The Gloucester Community Arts Charter School’s post-shutdown asset sale — the trustees’ last ditch effort to recoup some $154,000 in debt after the school’s sudden January closure — brought in only about a third of the money owed, according to a state audit released earlier this week.
But the school’s abrupt closure, after the state cut off funding and a local bank retracted its tentative loan agreement, likely saved the charter school from at least doubling its debt last spring, according to State Auditor Suzanne Bump’s 33-page report on the school.
According to Bump’s report, the $50,000 that trustees reeled in during the multi-day sale of everything from computers to kick balls, paled in comparison to the additional $5.8 million in outstanding “facility lease obligations” not even included in the net asset deficit.
Though the state would typically seize all of a school’s remaining physical assets post closure, the Department of Elementary and Secondary Education had allowed the charter to sell off its assets to recoup some of the money.
Had the charter trustees managed to sell all of the items at “buy it now” prices once listed on a special sale website, the school could have collected over $100,000. The school’s trustees had offered up an assortment of objects including desks, musical instruments, exercise equipment and some electronics.
The audit also includes submissions from the chairman of the charter school’s trustees, James Caviston. In a response, Caviston addresses the audit’s criticisms, including excessive rent paid for the use of the building under what the auditor decried as a non-bid contract, and inflated enrollment numbers that, throughout the school’s 21/2-year run, fell consistently lower than projected.
He also outlined steps the trustees have taken since the closure — such as designating the Gloucester Public School District as the “trustee” responsible for future maintenance of charter school records and turning the records over to the district. The trustees are also documenting remaining financial obligations through a formal claim-filing process, and are working with the state’s education department to examine the charter school’s compliance with federal grant funding requirements.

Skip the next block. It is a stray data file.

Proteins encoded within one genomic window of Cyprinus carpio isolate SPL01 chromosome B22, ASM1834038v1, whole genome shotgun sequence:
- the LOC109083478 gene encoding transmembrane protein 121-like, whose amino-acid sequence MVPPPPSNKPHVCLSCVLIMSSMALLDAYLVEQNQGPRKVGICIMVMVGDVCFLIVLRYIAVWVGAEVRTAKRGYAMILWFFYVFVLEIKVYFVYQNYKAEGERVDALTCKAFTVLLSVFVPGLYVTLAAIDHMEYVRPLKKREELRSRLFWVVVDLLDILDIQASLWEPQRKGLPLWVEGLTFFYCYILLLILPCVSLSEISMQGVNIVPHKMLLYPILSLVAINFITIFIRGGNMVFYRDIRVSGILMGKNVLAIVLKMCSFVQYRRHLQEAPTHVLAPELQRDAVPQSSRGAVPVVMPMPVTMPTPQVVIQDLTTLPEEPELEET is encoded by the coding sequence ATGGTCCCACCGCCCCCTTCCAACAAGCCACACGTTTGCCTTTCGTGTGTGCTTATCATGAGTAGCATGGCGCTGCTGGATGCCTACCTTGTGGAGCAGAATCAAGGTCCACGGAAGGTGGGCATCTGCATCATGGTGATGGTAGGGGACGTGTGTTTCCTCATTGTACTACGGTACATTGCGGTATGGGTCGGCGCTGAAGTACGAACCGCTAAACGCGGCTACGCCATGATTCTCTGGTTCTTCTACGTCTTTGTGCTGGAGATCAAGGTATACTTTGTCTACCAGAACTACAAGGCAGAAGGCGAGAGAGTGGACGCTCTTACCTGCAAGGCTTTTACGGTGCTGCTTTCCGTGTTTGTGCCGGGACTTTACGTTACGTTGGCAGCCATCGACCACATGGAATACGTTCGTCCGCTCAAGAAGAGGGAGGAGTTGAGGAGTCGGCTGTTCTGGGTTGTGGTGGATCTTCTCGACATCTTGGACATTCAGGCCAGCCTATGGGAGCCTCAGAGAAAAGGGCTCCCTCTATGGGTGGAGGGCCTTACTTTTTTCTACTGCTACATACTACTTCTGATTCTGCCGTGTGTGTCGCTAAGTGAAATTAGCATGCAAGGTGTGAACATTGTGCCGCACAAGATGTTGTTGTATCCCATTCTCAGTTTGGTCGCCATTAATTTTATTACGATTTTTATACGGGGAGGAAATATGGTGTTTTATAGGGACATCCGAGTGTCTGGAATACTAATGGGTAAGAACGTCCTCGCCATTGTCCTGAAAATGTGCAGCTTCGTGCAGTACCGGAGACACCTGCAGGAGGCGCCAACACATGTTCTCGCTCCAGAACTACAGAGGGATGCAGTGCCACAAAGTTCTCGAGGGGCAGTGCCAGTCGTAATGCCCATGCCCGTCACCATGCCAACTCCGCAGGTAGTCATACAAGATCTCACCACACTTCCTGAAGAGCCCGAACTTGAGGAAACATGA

Caviston said that, despite the trustees’ efforts to comply with regulations and make good decisions, none of the administration had “direct experience in public school administration,” and that created difficulty. He suggested that the state, in the future, require charter boards to include a person with experience in public school administration.
“The school made every practical effort to develop good governance and to provide for best financial practices,” Caviston wrote. “In retrospect, these steps, which the school believed would insure best financial management practices, were not enough to prevent the school’s insolvency.”
Caviston said the state education commissioner’s determination that the school may not be viable at its inception “adversely and chronically” affected enrollment at the school from day one onward.
“The matter of a school’s viability must be decided with clear and unambiguous guidelines,” Caviston wrote.
The report from Auditor Bump’s office concluded that, to minimize the risk of similar financial issues with other new charter schools in the future, the state’s education department should make sure all schools “comply with all applicable laws, rules, and regulations, including restrictions on incurring debt beyond the charter period.”
Marjorie Nesin can be reached at 978-283-7000, x3451, or at firstname.lastname@example.org.